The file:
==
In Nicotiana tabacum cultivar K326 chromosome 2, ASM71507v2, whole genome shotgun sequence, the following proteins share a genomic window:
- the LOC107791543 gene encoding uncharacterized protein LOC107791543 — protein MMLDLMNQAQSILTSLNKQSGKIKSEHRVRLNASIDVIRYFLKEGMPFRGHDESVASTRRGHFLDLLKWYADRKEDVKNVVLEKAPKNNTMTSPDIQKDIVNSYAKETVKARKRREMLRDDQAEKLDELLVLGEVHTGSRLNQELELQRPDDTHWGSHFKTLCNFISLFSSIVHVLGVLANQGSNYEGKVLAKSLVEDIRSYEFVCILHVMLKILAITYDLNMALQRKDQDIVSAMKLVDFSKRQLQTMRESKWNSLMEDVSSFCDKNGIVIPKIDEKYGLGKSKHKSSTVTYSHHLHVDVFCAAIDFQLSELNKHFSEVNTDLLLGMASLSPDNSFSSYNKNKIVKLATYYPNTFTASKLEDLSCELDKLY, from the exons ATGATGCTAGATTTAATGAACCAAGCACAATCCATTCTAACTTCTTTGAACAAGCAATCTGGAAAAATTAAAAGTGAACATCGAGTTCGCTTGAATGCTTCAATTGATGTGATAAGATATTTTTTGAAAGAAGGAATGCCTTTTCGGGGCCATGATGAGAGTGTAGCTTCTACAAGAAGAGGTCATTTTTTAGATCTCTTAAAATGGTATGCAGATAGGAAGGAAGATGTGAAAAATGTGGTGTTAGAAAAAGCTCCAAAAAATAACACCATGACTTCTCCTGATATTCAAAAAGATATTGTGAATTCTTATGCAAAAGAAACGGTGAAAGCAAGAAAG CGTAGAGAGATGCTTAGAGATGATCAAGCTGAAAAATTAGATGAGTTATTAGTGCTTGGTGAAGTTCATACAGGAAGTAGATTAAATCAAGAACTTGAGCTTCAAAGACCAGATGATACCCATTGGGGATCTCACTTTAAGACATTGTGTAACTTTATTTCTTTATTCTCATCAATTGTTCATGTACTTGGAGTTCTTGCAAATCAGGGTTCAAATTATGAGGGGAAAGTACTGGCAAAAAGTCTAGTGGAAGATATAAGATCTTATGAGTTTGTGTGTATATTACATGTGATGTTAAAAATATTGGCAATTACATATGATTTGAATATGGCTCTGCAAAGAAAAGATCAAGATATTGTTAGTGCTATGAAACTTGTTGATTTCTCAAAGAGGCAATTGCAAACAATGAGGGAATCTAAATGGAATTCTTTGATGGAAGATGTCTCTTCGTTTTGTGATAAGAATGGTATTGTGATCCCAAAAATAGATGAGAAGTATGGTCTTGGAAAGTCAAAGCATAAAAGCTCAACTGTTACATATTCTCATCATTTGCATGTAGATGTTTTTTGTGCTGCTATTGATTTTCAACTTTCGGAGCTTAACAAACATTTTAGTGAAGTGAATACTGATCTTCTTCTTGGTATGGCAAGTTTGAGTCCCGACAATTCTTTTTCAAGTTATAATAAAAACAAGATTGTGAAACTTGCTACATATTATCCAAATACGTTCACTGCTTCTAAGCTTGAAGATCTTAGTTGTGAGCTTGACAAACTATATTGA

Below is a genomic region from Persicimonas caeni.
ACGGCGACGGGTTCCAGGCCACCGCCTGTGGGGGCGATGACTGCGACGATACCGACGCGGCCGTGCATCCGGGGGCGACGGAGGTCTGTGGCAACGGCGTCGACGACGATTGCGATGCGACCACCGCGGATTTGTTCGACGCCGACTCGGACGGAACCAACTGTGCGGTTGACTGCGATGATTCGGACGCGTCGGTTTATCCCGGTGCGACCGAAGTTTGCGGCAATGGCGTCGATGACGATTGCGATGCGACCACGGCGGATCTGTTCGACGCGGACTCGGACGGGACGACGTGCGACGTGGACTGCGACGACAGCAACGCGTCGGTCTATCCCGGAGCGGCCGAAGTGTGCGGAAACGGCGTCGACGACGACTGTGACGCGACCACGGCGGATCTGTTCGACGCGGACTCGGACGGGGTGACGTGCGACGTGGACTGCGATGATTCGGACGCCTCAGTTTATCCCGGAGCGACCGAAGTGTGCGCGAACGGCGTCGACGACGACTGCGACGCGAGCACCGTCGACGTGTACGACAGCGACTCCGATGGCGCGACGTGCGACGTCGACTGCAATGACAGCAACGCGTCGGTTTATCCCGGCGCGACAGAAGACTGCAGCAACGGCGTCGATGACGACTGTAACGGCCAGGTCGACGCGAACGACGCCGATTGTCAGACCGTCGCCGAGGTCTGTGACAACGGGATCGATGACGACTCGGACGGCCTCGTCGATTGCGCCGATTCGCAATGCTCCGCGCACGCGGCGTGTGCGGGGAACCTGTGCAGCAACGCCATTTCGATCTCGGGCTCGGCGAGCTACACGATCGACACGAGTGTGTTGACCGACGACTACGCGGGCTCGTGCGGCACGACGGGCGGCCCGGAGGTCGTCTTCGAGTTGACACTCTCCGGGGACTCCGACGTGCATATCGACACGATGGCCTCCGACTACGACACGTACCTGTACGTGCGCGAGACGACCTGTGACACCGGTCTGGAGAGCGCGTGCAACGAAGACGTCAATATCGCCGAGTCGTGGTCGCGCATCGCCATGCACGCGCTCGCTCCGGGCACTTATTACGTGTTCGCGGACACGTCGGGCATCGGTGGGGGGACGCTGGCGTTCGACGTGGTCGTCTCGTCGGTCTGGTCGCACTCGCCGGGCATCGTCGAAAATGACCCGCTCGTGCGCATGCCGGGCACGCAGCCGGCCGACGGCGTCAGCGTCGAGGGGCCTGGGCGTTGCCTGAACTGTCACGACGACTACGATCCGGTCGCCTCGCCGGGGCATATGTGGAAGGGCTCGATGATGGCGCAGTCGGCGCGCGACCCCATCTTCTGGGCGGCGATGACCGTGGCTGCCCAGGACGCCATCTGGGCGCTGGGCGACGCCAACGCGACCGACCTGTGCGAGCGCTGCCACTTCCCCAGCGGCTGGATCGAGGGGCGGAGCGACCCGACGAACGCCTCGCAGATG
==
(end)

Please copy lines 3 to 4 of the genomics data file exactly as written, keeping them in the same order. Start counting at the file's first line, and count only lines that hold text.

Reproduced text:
Below is a genomic region from Persicimonas caeni.
ACGGCGACGGGTTCCAGGCCACCGCCTGTGGGGGCGATGACTGCGACGATACCGACGCGGCCGTGCATCCGGGGGCGACGGAGGTCTGTGGCAACGGCGTCGACGACGATTGCGATGCGACCACCGCGGATTTGTTCGACGCCGACTCGGACGGAACCAACTGTGCGGTTGACTGCGATGATTCGGACGCGTCGGTTTATCCCGGTGCGACCGAAGTTTGCGGCAATGGCGTCGATGACGATTGCGATGCGACCACGGCGGATCTGTTCGACGCGGACTCGGACGGGACGACGTGCGACGTGGACTGCGACGACAGCAACGCGTCGGTCTATCCCGGAGCGGCCGAAGTGTGCGGAAACGGCGTCGACGACGACTGTGACGCGACCACGGCGGATCTGTTCGACGCGGACTCGGACGGGGTGACGTGCGACGTGGACTGCGATGATTCGGACGCCTCAGTTTATCCCGGAGCGACCGAAGTGTGCGCGAACGGCGTCGACGACGACTGCGACGCGAGCACCGTCGACGTGTACGACAGCGACTCCGATGGCGCGACGTGCGACGTCGACTGCAATGACAGCAACGCGTCGGTTTATCCCGGCGCGACAGAAGACTGCAGCAACGGCGTCGATGACGACTGTAACGGCCAGGTCGACGCGAACGACGCCGATTGTCAGACCGTCGCCGAGGTCTGTGACAACGGGATCGATGACGACTCGGACGGCCTCGTCGATTGCGCCGATTCGCAATGCTCCGCGCACGCGGCGTGTGCGGGGAACCTGTGCAGCAACGCCATTTCGATCTCGGGCTCGGCGAGCTACACGATCGACACGAGTGTGTTGACCGACGACTACGCGGGCTCGTGCGGCACGACGGGCGGCCCGGAGGTCGTCTTCGAGTTGACACTCTCCGGGGACTCCGACGTGCATATCGACACGATGGCCTCCGACTACGACACGTACCTGTACGTGCGCGAGACGACCTGTGACACCGGTCTGGAGAGCGCGTGCAACGAAGACGTCAATATCGCCGAGTCGTGGTCGCGCATCGCCATGCACGCGCTCGCTCCGGGCACTTATTACGTGTTCGCGGACACGTCGGGCATCGGTGGGGGGACGCTGGCGTTCGACGTGGTCGTCTCGTCGGTCTGGTCGCACTCGCCGGGCATCGTCGAAAATGACCCGCTCGTGCGCATGCCGGGCACGCAGCCGGCCGACGGCGTCAGCGTCGAGGGGCCTGGGCGTTGCCTGAACTGTCACGACGACTACGATCCGGTCGCCTCGCCGGGGCATATGTGGAAGGGCTCGATGATGGCGCAGTCGGCGCGCGACCCCATCTTCTGGGCGGCGATGACCGTGGCTGCCCAGGACGCCATCTGGGCGCTGGGCGACGCCAACGCGACCGACCTGTGCGAGCGCTGCCACTTCCCCAGCGGCTGGATCGAGGGGCGGAGCGACCCGACGAACGCCTCGCAGATG